Last spring I described how even the dissent in the Town of Greece v. Galloway Supreme Court case approving sectarian prayer at official government meetings left much to be desired. It seemed that every single justice was firmly in favor of government promotion of religion, with the only differences among them being how much blandness is required. When even the principal dissenter went out of her way to solemnly intone that “We are a religious people,” the future for even-handed treatment for the non-religious looked bleak.
That future is now. By all accounts, the court appears headed for a 9-0 opinion confirming special privileges for prisoners who claim to be religious.
Gregory Holt is an inmate in the Arkansas prison system. He has been convicted at various times of aggravated residential burglary, making a terroristic threat in the first degree (against President Bush’s daughters), and domestic battery in the first degree. Holt, who describes himself as an “American Taliban” and threatens “Death to America!” while writing letters praising Osama bin Laden, is now serving a life sentence for stabbing his girlfriend in the neck and chest.
The Arkansas prison system has a longstanding rule against prisoners wearing beards. Mr. Holt, who insists that he does not recognize American law but only the Muslim law of sharia, wants to wear a half-inch beard anyway. So he sued the state prison system under the Religious Land Use and Institutionalized Persons Act, (RLUIPA) a federal law requiring prisons to bend over backwards to accommodate prisoners’ religious beliefs. RLUIPA is similar to the Religious Freedom Restoration Act (RFRA), which requires federal agencies to change their rules when religious groups object to them (the statute on which the Hobby Lobby case was based). The difference is that RLUIPA is limited to prisons and land use cases, but it applies to states and municipalities as well as the federal government.
Holt argued that even though there might be a general prison rule against beards, there could and should be a special privilege for Muslims to be able to wear them, because making Muslims obey the same rules as everyone else is not the “least restrictive means” of furthering the state’s interest in prison safety. The federal district court disagreed, and so did a unanimous panel of the Eighth Circuit Court of Appeals. But the religious bootlickers on the Supreme Court are poised to rule that they know a lot more about running prisons than the warden in Arkansas does, or the district court, or the court of appeals, and that it’s the easiest thing in the world to let this American Taliban lord it over the rest of the prisoners that “You suckers just don’t know how to game the system.”
Running a prison has to be one of the toughest jobs in the world. Inmates hide weapons like razor blades and icepicks wherever they can, and a beard (or inside a cheek, covered by a beard) makes an ideal spot. Today’s method of choice for prison wrongdoing is the cellphone, and a SIM card is even easier to hide than a weapon. The Arkansas prison that houses Holt doesn’t put prisoners one or two to a cell, like most prisons do; they put them in barracks of fifty or so to a room, making contraband control all the more difficult. Arkansas also allows many prisoners to work on farms outside the prison walls, piling yet more pressure on the procedures to keep out contraband.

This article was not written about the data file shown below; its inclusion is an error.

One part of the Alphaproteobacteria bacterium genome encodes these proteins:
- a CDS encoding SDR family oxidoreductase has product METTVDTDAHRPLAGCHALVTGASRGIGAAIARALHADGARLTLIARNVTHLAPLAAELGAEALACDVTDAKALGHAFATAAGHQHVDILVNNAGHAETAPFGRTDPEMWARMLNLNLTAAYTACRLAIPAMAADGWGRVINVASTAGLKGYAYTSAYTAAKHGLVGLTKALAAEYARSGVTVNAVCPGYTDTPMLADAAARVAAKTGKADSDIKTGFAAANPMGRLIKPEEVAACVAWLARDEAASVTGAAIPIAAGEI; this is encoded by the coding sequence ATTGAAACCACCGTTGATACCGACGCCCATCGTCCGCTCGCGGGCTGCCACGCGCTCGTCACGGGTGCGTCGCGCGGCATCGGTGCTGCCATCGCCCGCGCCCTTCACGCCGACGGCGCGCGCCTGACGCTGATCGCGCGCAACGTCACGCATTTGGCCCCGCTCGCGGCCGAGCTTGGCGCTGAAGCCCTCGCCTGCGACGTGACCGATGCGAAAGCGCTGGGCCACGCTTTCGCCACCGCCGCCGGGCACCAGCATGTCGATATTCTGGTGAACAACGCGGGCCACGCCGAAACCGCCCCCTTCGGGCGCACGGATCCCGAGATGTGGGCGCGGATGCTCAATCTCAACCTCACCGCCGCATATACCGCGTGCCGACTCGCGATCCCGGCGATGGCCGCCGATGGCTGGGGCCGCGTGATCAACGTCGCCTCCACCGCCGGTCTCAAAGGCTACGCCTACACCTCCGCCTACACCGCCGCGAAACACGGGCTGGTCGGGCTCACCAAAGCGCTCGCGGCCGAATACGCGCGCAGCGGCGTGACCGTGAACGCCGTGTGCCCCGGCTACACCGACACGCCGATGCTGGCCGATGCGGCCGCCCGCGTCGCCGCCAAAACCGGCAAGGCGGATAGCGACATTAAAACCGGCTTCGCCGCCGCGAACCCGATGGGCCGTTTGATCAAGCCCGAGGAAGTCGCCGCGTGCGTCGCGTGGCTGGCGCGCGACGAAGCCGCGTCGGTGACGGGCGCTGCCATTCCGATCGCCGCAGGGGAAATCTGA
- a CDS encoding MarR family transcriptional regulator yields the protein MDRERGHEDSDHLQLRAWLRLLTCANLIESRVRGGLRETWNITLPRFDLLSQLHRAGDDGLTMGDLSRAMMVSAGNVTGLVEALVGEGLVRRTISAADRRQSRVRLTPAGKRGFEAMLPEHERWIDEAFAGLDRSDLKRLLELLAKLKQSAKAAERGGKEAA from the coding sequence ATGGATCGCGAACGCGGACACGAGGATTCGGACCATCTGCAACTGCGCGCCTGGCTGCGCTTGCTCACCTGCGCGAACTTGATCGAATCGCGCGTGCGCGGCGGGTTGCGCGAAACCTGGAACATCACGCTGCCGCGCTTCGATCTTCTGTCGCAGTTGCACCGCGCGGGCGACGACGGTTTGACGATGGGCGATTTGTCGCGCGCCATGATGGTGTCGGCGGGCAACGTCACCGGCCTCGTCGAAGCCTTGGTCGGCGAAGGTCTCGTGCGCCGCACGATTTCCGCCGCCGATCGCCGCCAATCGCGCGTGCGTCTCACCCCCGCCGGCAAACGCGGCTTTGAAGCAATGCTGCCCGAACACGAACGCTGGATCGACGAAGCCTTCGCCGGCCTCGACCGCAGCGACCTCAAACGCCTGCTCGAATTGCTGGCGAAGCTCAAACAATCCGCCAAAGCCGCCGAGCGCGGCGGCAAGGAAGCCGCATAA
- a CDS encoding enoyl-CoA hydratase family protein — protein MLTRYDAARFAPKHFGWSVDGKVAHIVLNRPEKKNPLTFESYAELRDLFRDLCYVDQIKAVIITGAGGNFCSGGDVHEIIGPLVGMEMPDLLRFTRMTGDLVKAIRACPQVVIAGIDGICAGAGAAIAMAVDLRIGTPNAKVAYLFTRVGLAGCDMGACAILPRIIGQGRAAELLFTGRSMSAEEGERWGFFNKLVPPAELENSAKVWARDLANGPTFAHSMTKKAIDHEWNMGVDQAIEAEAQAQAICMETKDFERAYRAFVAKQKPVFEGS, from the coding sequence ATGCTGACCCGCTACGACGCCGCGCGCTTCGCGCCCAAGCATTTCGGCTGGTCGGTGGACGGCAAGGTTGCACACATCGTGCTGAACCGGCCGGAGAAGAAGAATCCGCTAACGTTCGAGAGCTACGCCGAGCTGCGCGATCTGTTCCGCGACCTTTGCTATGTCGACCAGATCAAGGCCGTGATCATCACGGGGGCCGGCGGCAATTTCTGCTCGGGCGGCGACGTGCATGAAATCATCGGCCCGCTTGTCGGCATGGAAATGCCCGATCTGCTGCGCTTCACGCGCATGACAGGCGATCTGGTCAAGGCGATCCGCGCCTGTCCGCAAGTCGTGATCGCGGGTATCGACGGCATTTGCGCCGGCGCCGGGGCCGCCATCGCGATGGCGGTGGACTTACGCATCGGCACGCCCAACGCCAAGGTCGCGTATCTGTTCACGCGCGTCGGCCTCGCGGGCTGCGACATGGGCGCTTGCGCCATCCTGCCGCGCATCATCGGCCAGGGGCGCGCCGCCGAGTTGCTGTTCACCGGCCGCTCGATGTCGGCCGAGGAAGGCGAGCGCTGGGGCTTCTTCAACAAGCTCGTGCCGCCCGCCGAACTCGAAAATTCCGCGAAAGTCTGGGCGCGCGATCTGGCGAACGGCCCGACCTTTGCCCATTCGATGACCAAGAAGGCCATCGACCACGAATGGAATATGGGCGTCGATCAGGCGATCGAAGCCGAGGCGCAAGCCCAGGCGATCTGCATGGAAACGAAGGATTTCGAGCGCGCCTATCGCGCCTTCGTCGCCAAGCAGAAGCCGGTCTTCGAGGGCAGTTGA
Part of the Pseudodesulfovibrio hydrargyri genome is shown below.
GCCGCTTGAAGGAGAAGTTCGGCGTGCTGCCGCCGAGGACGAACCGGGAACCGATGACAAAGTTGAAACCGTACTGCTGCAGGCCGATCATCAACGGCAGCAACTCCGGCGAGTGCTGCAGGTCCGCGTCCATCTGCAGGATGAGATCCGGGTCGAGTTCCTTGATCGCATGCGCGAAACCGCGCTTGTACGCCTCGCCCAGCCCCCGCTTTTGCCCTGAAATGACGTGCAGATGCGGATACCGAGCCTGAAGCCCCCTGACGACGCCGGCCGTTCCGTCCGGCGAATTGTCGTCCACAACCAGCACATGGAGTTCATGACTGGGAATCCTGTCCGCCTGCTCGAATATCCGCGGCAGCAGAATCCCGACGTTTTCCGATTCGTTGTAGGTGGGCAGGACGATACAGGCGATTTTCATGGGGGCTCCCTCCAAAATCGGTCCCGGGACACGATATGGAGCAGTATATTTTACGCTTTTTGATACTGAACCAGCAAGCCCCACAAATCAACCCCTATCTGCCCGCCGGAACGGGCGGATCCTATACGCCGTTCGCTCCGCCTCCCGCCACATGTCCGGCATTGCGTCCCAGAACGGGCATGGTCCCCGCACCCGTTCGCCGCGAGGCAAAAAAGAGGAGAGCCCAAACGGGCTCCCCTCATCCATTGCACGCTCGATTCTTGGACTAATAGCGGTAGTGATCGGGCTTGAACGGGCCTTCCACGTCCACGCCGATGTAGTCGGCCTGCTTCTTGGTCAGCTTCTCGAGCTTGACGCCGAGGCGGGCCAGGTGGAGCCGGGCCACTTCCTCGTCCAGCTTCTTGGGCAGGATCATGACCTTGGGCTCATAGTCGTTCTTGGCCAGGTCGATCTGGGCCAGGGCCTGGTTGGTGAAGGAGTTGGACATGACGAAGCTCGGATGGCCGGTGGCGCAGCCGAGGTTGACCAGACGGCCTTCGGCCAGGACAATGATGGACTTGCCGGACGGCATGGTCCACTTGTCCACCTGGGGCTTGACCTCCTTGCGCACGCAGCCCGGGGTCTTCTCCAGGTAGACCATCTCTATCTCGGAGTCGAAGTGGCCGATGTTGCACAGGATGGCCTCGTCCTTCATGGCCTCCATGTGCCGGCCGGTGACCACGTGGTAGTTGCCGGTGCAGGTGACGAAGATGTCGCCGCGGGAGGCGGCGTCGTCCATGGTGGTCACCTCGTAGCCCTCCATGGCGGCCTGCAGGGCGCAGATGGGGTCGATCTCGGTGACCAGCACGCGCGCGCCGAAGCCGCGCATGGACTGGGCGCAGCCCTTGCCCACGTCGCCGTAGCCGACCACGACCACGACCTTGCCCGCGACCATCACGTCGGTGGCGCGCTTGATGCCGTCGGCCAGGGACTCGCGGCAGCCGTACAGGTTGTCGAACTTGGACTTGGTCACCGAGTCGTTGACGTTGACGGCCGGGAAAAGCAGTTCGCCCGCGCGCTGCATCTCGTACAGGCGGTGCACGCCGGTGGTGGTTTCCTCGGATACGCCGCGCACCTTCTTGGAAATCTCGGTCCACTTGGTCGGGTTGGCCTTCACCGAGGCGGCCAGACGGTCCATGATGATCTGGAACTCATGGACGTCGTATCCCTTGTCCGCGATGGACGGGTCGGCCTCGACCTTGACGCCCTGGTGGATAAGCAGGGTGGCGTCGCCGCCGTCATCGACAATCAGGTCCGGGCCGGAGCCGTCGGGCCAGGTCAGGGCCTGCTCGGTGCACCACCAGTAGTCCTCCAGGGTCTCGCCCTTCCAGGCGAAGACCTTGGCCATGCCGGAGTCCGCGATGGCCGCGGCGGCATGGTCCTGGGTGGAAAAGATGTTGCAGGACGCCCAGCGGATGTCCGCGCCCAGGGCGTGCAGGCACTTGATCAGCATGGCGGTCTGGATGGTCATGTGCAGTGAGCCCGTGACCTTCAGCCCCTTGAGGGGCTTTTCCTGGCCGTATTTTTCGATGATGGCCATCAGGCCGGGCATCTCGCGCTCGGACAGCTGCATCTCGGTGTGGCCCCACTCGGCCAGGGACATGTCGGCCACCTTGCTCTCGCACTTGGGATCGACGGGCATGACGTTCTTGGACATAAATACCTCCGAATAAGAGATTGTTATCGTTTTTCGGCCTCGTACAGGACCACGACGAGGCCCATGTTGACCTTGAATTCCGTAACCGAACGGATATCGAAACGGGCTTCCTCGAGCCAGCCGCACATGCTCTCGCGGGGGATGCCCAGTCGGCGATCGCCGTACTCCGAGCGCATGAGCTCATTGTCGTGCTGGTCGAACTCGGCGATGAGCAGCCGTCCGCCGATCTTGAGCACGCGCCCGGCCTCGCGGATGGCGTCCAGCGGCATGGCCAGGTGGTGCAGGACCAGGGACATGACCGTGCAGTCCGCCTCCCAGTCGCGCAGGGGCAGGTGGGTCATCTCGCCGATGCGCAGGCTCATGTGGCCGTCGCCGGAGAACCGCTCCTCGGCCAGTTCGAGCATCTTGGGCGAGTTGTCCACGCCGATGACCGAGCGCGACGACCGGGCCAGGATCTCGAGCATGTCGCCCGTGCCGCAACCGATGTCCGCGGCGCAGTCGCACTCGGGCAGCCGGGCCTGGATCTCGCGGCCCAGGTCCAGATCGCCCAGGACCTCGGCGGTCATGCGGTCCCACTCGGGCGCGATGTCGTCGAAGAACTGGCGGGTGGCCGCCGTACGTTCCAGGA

Arkansas prisons already allow numerous special privileges for Muslims. They get special food, the use of prayer rugs, time to observe Muslim holidays, and access to Muslim reading materials and chaplains. All those things could be permitted, in the view of prison officials, without much problem; allowing beards, though, in their considered judgment, creates undue complication and risk.
Justice Alito responds to these concerns by joking about prisoners hiding revolvers in their beards, prompting laughter in the normally solemn court chamber. All you have to do is have the prisoner comb his beard, he chuckled, and the revolver would fall right out.
Here’s something else Alito may find humorous. While the case is pending, Arkansas has actually been allowing Holt to wear a half-inch beard. But when he went to the prison barber for a trim, there was a heated altercation over how much the barber was cutting, with Holt telling prison staff that he was “at war” with the barber and threatening his safety if their paths ever crossed again. So now a different barber has been assigned to keep Holt happy. Alito and company can keep right on waxing eloquent about the value of religion in their little protected shells, while the prison staff who have to manage these thugs are put at greater and greater risk.
Elsewhere, Muslim prisoners charged with direct involvement in the September 11 attacks have now filed suit against the practice of being escorted from place to place by female guards. They say being touched by a woman who is not a family member is against their religion. If Holt wins his case, it’s hard to see how they could lose. All prison officials have to do is to juggle their assignment schedules so that every religious prisoner gets a guard to his or her liking, at the same time they are arranging for all the special religious grooming demands, and all the special religious meal servings, and so on. Nothing to it.
Or, we could repeal RLUIPA, and go back to a simpler time when every American could wear any kind of beard he wants, eat whatever he wants, and be touched only by those he prefers—right up until the day he gets convicted for slashing a woman’s throat, at which point all those rights evaporate.